In an exhibition game against the Red Sox, Gary Carter would hit a double to test out the Green Monster. When they got to Philadelphia, droves of Mets fans were there to see if they would clinch the NL East. However, they wouldn't win a game until September 17. That day, they faced Dennis Eckersley and the Chicago Cubs. With a flu-ridden Keith Hernandez, Dave Magadan would be the offensive source of the day. Hernandez would return in the 9th to get the final out. The champagne would be popped immediately while the fans invaded the field quickly. The Mets would win a team-record 108 games after defeating the Pirates.

Roster

1986 New York Mets
Roster
Pitchers Catchers

Infielders

Outfielders Manager

Coaches

Player stats

= Indicates team leader

Batting

Starters by position

Note: Pos = position; G = Games played; AB = At Bats; H = Hits; Avg. = Batting Average; HR = Home Runs; RBI = Runs Batted In

Pos Player G AB H Avg. HR RBI SB
C Gary Carter 132 490 125 .255 24 105 1
1B Keith Hernandez 149 551 171 .310 13 83 2
2B Wally Backman 124 387 124 .320 1 27 13
3B Ray Knight 137 486 145 .298 11 76 2
SS Rafael Santana 139 394 86 .218 1 28 0
LF George Foster 72 233 53 .227 13 38 1
CF Len Dykstra 147 431 127 .295 8 45 31
RF Darryl Strawberry 136 475 123 .259 27 93 28

Other batters

Player G AB H Avg. HR RBI SB
Mookie Wilson 123 381 110 .289 9 45 25
Kevin Mitchell 108 328 91 .277 12 43 3
Tim Teufel 93 279 69 .247 4 31 1
Howard Johnson 88 220 54 .245 10 39 8
Danny Heep 86 195 55 .282 5 33 1
Ed Hearn 49 136 36 .265 4 10 0
Lee Mazzilli 39 58 16 .276 2 7 1
Kevin Elster 19 30 5 .167 0 0 0
Stan Jefferson 14 24 5 .208 1 3 0
John Gibbons 8 19 9 .474 1 1 0
Dave Magadan 10 18 8 .444 0 3 0
Barry Lyons 6 9 0 .000 0 2 0
Tim Corcoran 6 7 0 .000 0 0 0

Pitching

Starting pitchers

Player G IP W L ERA SO
Ron Darling 34 237.0 15 6 2.81 184
Dwight Gooden 33 250.0 17 6 2.84 200
Sid Fernandez 33 204.1 16 6 3.52 200
Bob Ojeda 32 217.1 18 5 2.57 148
Rick Aguilera 28 141.2 10 7 3.88 104

Other pitchers

Player G IP W L ERA SO
Bruce Berenyi 14 39.2 2 2 6.35 30
Randy Myers 10 10.2 0 0 4.22 13
John Mitchell 4 10.0 0 1 3.60 2
Terry Leach 6 6.2 0 0 2.70 4
Ed Lynch 1 1.2 0 0 0.00 1

Relief pitchers

Player G IP W L ERA SO SV
Roger McDowell 75 128.0 14 9 3.02 65 22
Jesse Orosco 58 81.0 8 6 2.33 62 21
Doug Sisk 41 70.2 4 2 3.06 31 1
Randy Niemann 31 35.2 2 3 3.79 18 0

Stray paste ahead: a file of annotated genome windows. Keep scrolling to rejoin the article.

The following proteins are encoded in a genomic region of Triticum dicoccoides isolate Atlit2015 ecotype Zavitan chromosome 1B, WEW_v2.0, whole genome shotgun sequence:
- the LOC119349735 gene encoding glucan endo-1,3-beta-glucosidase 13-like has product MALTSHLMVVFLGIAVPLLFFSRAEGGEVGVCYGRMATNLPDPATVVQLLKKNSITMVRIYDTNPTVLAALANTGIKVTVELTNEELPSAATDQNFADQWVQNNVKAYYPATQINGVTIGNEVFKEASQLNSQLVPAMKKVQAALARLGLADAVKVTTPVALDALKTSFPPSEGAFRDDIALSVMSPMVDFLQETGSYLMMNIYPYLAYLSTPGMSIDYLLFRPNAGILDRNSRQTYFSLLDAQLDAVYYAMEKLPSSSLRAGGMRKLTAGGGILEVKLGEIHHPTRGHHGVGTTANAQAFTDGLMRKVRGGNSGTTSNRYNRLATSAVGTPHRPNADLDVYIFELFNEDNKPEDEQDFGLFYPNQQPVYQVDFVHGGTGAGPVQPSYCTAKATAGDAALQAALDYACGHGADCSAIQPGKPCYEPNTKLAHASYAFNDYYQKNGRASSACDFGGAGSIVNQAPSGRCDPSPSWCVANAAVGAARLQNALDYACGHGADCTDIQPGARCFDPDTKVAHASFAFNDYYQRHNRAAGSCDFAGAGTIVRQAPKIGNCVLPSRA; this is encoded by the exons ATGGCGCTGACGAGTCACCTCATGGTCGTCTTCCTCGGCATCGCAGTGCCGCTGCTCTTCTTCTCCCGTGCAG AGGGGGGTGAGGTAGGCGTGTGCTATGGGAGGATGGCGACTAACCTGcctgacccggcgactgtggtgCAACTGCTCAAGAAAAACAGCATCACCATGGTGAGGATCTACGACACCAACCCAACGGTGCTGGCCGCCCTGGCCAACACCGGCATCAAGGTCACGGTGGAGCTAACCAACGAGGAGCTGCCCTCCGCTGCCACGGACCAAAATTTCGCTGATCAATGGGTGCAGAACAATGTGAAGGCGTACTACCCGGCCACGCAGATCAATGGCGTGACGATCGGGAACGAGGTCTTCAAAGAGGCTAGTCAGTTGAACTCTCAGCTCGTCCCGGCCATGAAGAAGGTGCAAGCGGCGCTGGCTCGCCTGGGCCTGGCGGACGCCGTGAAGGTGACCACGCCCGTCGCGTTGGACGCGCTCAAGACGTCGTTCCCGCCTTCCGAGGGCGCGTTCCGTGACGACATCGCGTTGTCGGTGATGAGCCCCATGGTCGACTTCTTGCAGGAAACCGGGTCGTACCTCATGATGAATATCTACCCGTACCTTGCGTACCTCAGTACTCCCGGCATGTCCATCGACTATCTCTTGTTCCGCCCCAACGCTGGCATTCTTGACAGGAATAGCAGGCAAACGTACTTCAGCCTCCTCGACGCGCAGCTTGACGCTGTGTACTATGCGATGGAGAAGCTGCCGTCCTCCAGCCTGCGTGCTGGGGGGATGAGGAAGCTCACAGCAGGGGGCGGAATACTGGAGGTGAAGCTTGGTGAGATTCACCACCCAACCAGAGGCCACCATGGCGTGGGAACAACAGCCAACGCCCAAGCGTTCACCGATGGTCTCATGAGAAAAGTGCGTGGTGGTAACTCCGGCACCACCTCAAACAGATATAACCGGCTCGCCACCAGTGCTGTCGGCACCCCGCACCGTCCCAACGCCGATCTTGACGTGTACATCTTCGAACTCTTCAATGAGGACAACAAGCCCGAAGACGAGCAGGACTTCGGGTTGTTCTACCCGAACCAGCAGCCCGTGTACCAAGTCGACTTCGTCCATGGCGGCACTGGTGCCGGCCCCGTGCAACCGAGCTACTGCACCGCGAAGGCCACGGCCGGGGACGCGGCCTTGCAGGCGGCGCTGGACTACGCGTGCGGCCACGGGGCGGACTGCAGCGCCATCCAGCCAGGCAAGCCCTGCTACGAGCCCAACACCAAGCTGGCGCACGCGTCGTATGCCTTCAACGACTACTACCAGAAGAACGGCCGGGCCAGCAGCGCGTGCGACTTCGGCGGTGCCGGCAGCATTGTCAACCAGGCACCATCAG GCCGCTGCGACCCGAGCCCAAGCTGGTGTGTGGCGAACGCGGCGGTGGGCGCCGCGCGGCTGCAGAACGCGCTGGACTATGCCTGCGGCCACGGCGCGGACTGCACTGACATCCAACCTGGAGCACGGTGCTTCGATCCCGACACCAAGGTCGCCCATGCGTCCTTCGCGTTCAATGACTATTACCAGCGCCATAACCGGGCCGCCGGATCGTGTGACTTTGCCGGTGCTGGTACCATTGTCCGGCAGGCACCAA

Rick Anderson 15 49.2 2 1 2.72 21 1

NLCS

Game 1

October 8 (Astrodome, Houston, Texas)

Team 1 2 3 4 5 6 7 8 9 R H E
New York 0 0 0 0 0 0 0 0 0 0 5 0
Houston 0 1 0 0 0 0 0 0 X 1 7 1
WP: Mike Scott (1-0)  LP: Dwight Gooden (0-1)
HR: NYM – None.; HOUGlenn Davis (1)

Game 2

October 9 (Astrodome, Houston, Texas)

Team 1 2 3 4 5 6 7 8 9 R H E
New York 0 0 0 2 3 0 0 0 0 5 10 0
Houston 0 0 0 0 0 0 1 0 0 1 10 2
WP: Bob Ojeda (1-0)  LP: Nolan Ryan (0-1)
HR: NYM – None.; HOU – None.

Game 3

October 11 (Shea Stadium, Flushing, New York)

Team 1 2 3 4 5 6 7 8 9 R H E
Houston 2 2 0 0 0 0 1 0 0 5 8 1
New York 0 0 0 0 0 4 0 0 2 6 10 1
WP: Jesse Orosco (1-0)  LP: Dave Smith (0-1)
HR: HOUBill Doran (1); NYMDarryl Strawberry (1), Lenny Dykstra (1)

Game 4

October 12 (Shea Stadium, Flushing, New York)

Team 1 2 3 4 5 6 7 8 9 R H E
Houston 0 2 0 0 1 0 0 0 0 3 4 1
New York 0 0 0 0 0 0 0 1 0 1 3 0
WP: Mike Scott (2-0)  LP: Sid Fernandez (0-1)
HR: HOUAlan Ashby (1), Dickie Thon (1); NYM – None.

Game 5

October 14 (Shea Stadium, Flushing, New York)

Team 1 2 3 4 5 6 7 8 9 10 11 12 R H E
Houston 0 0 0 0 1 0 0 0 0 0 0 0 1 9 1
New York 0 0 0 0 1 0 0 0 0 0 0 1 2 4 0
WP: Jesse Orosco (2-0)  LP: Charlie Kerfeld (0-1)
HRs: HOU – None. NYMDarryl Strawberry (2)

Game 6

October 15 (Astrodome, Houston, Texas)

Team 1 2 3 4 5 6 7 8 9 10 11 12 13 14 15 16 R H E
New York 0 0 0 0 0 0 0 0 3 0 0 0 0 1 0 3 7 11 0
Houston 3 0 0 0 0 0 0 0 0 0 0 0 0 1 0 2 6 11 1
WP: Jesse Orosco (3-0)  LP: Aurelio Lopez (0-1)
HRs: NYM – None. HOUBilly Hatcher (1)

World series

NL New York Mets (4) vs. AL Boston Red Sox (3)

Game Score Date Location Attendance Time of Game
1 Red Sox – 1, Mets – 0 October 18 Shea Stadium (New York) 57,908 3:18
2 Red Sox – 9, Mets – 3 October 19 Shea Stadium (New York) 57,911 2:44
3 Mets – 7, Red Sox – 1 October 21 Fenway Park (Boston) 33,595 3:09
4 Mets – 6, Red Sox – 2 October 22 Fenway Park (Boston) 33,920 3:22
5 Mets – 2, Red Sox – 4 October 23 Fenway Park (Boston) 34,010 2:55
6 Red Sox – 5, Mets – 6 (10 inn.) October 25 Shea Stadium (New York) 57,908 3:18
7 Red Sox – 5, Mets – 8 October 27 Shea Stadium (New York) 57,911 2:44

Game Six